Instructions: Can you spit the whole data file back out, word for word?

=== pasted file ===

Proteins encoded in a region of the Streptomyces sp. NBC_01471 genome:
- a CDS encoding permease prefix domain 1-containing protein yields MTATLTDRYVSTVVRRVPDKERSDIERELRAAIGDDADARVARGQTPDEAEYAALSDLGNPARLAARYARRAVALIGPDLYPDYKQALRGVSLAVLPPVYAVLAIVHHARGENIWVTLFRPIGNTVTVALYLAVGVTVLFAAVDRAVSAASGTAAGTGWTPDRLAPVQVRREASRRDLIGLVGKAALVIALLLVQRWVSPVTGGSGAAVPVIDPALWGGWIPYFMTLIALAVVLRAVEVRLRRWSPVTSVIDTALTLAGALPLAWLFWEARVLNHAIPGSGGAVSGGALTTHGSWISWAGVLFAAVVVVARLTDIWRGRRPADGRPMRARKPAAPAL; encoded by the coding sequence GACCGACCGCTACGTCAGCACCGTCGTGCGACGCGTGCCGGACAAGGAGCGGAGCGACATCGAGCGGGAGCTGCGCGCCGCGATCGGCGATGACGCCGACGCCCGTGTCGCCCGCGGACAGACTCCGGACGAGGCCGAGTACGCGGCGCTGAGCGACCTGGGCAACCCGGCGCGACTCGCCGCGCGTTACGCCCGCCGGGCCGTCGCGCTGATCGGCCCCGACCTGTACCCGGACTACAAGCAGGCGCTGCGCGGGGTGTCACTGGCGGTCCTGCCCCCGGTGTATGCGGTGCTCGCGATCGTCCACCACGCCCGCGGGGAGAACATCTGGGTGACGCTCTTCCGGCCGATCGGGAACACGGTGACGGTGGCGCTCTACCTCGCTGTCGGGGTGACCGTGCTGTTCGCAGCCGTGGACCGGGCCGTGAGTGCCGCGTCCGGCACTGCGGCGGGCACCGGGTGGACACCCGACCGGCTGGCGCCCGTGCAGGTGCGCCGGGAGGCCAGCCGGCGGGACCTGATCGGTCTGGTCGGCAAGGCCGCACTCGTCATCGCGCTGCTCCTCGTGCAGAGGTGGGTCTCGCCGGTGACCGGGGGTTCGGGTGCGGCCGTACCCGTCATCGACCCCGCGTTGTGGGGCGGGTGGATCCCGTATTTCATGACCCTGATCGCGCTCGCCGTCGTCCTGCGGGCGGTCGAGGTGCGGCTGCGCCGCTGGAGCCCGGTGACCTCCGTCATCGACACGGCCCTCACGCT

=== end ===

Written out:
Proteins encoded in a region of the Streptomyces sp. NBC_01471 genome:
- a CDS encoding permease prefix domain 1-containing protein yields MTATLTDRYVSTVVRRVPDKERSDIERELRAAIGDDADARVARGQTPDEAEYAALSDLGNPARLAARYARRAVALIGPDLYPDYKQALRGVSLAVLPPVYAVLAIVHHARGENIWVTLFRPIGNTVTVALYLAVGVTVLFAAVDRAVSAASGTAAGTGWTPDRLAPVQVRREASRRDLIGLVGKAALVIALLLVQRWVSPVTGGSGAAVPVIDPALWGGWIPYFMTLIALAVVLRAVEVRLRRWSPVTSVIDTALTLAGALPLAWLFWEARVLNHAIPGSGGAVSGGALTTHGSWISWAGVLFAAVVVVARLTDIWRGRRPADGRPMRARKPAAPAL; encoded by the coding sequence GACCGACCGCTACGTCAGCACCGTCGTGCGACGCGTGCCGGACAAGGAGCGGAGCGACATCGAGCGGGAGCTGCGCGCCGCGATCGGCGATGACGCCGACGCCCGTGTCGCCCGCGGACAGACTCCGGACGAGGCCGAGTACGCGGCGCTGAGCGACCTGGGCAACCCGGCGCGACTCGCCGCGCGTTACGCCCGCCGGGCCGTCGCGCTGATCGGCCCCGACCTGTACCCGGACTACAAGCAGGCGCTGCGCGGGGTGTCACTGGCGGTCCTGCCCCCGGTGTATGCGGTGCTCGCGATCGTCCACCACGCCCGCGGGGAGAACATCTGGGTGACGCTCTTCCGGCCGATCGGGAACACGGTGACGGTGGCGCTCTACCTCGCTGTCGGGGTGACCGTGCTGTTCGCAGCCGTGGACCGGGCCGTGAGTGCCGCGTCCGGCACTGCGGCGGGCACCGGGTGGACACCCGACCGGCTGGCGCCCGTGCAGGTGCGCCGGGAGGCCAGCCGGCGGGACCTGATCGGTCTGGTCGGCAAGGCCGCACTCGTCATCGCGCTGCTCCTCGTGCAGAGGTGGGTCTCGCCGGTGACCGGGGGTTCGGGTGCGGCCGTACCCGTCATCGACCCCGCGTTGTGGGGCGGGTGGATCCCGTATTTCATGACCCTGATCGCGCTCGCCGTCGTCCTGCGGGCGGTCGAGGTGCGGCTGCGCCGCTGGAGCCCGGTGACCTCCGTCATCGACACGGCCCTCACGCT